I don't recall much more about Kindergarten.
My mother was my first teacher. I still remember standing at the stove and hearing her say, "Don't touch! It's hot!"
If you're a student at the School of Hard Knocks like I was, there's only one way to know that the stove is hot.
Most of my mother's early lessons were delivered at high decibels and with fever pitch--3 kids under the ages of 4 will do that to a Mom.
"Don't touch those mushrooms, they might be poisonous!"
"If you bite your brother once more I'm going to bite you back!"
"Your Great-Aunt does not look like a halloween mask!"
Some of my teachers were genius (thank you Mrs. Hall), others were not so much genius, as just stumbling along and taking us with them. And a few were simply in the wrong business. Still, all of them offered me lessons, all of them set me on a path of learning, all of them reside in me.
And the beauty of that fact, from a Buddhist point of view, is that even the sticky places offer the opportunity to practice. Especially the sticky places! We can change our past. It's a revolutionary idea about time and space. Rather than perceiving time as linear, we can consider time as circular--a feeling of being humiliated circles back to us --perhaps we've been belittled at the blackboard once again for not knowing how to solve a math problem. If, as 6 year olds, we are sensitive and tender, (we are!), it's possible to create a life long aversion to math. Our conditioning convinces us that we'll never do math well because we're as stupid as a goat! Remember, Miss Black, our first grade teacher said so!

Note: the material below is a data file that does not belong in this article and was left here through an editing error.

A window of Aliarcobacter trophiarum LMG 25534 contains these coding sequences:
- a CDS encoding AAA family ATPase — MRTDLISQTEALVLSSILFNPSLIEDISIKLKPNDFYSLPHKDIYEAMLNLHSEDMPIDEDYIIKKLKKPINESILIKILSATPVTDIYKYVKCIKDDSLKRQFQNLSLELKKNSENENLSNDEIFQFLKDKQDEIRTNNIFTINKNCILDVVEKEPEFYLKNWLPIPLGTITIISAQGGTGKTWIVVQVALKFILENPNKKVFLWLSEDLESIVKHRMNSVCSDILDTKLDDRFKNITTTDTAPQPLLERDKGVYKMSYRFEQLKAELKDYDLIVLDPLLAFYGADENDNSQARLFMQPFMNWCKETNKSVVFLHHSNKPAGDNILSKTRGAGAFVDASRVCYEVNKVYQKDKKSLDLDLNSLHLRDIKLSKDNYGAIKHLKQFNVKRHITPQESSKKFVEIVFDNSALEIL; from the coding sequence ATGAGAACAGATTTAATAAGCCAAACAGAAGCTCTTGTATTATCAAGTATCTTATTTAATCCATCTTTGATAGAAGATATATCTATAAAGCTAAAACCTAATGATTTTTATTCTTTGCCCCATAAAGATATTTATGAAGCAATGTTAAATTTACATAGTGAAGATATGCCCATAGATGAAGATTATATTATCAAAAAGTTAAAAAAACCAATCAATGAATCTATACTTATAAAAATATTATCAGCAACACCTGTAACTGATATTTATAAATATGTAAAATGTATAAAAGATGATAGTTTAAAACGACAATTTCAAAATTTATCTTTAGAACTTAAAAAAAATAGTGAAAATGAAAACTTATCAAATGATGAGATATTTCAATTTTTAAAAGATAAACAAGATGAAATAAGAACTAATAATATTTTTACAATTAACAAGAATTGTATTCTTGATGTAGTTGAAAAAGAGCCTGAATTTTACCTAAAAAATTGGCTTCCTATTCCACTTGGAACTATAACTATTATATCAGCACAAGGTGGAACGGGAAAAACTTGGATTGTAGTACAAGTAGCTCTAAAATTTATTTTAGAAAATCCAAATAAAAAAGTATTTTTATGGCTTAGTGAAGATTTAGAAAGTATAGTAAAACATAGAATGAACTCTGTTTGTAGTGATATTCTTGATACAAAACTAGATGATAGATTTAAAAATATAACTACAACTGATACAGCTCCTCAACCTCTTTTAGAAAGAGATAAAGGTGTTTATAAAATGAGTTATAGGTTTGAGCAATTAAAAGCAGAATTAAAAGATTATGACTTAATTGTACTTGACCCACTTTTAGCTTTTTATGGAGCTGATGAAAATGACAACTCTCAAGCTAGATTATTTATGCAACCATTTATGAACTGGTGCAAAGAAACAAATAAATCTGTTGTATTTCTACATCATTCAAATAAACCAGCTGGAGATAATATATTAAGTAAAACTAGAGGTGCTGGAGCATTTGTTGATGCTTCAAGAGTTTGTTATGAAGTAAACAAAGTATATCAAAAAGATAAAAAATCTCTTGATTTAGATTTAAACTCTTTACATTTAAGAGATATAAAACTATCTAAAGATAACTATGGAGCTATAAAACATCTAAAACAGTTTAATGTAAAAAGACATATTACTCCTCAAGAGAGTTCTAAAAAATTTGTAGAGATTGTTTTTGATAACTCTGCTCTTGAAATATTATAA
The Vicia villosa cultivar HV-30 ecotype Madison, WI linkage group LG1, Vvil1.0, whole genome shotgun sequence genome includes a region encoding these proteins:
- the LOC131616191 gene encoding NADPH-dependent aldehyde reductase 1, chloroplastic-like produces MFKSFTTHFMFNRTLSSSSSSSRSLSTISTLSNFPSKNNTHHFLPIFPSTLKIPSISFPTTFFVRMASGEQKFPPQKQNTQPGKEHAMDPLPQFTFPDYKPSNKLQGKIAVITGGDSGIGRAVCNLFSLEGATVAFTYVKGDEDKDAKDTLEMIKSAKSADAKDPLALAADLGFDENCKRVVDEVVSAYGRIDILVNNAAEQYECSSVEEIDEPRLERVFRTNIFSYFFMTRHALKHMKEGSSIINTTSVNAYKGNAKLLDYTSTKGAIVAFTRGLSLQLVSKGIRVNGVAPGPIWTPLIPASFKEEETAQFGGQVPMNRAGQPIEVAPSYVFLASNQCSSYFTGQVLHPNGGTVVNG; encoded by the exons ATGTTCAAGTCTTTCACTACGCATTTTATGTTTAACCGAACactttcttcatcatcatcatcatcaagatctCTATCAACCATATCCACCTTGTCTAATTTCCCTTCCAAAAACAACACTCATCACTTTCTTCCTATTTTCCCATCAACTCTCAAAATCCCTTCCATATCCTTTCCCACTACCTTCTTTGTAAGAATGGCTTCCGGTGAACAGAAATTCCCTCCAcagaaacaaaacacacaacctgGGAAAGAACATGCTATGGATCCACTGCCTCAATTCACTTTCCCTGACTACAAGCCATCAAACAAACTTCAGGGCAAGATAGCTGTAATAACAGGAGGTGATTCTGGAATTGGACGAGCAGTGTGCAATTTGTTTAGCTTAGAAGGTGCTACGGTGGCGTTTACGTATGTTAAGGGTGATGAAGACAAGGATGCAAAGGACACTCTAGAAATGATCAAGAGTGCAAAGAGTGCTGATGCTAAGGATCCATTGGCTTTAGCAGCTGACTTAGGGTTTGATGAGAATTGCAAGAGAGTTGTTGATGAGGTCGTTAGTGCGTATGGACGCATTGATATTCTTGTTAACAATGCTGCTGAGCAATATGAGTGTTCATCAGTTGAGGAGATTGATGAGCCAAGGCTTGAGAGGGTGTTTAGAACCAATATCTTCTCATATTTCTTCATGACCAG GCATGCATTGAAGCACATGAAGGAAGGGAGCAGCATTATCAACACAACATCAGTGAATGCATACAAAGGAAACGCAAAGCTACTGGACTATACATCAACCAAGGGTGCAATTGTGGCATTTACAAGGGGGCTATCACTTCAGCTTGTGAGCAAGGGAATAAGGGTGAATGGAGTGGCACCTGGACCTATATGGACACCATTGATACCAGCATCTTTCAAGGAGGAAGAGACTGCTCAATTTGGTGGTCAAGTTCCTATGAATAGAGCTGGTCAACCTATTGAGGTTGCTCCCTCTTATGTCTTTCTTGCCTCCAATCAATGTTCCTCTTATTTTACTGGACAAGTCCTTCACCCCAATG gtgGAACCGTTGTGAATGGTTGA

But as Buddhists, we don't need to reside in that conditioned, hurt child space. We can choose to find compassion around that "fact", and then find the wisdom to change it. We can choose to allow Bodhichitta to enter into the equation, to allow for space as we step away from ego involvement and realize that the True Self is boundless. The True Self can even learn math...or not!
When we practice Bodhichitta, we practice for ourselves and for all Sentient Beings. That's just how it works. We may not even be conscious of the assistance we offer others, but it is surely present when we are present to our own compassion and wisdom.
So in that sense, we are all students and teachers. And understanding that gives us a place from which to practice the Noble 8 Fold Path, to practice the Four Abidings, to practice Compassionate Action, the path of the Bodhisattva.
Namu Amida Butsu!
In deepest gratitude to Sensei, and my Dharma Brothers & Sisters at Blue Mountain Lotus Society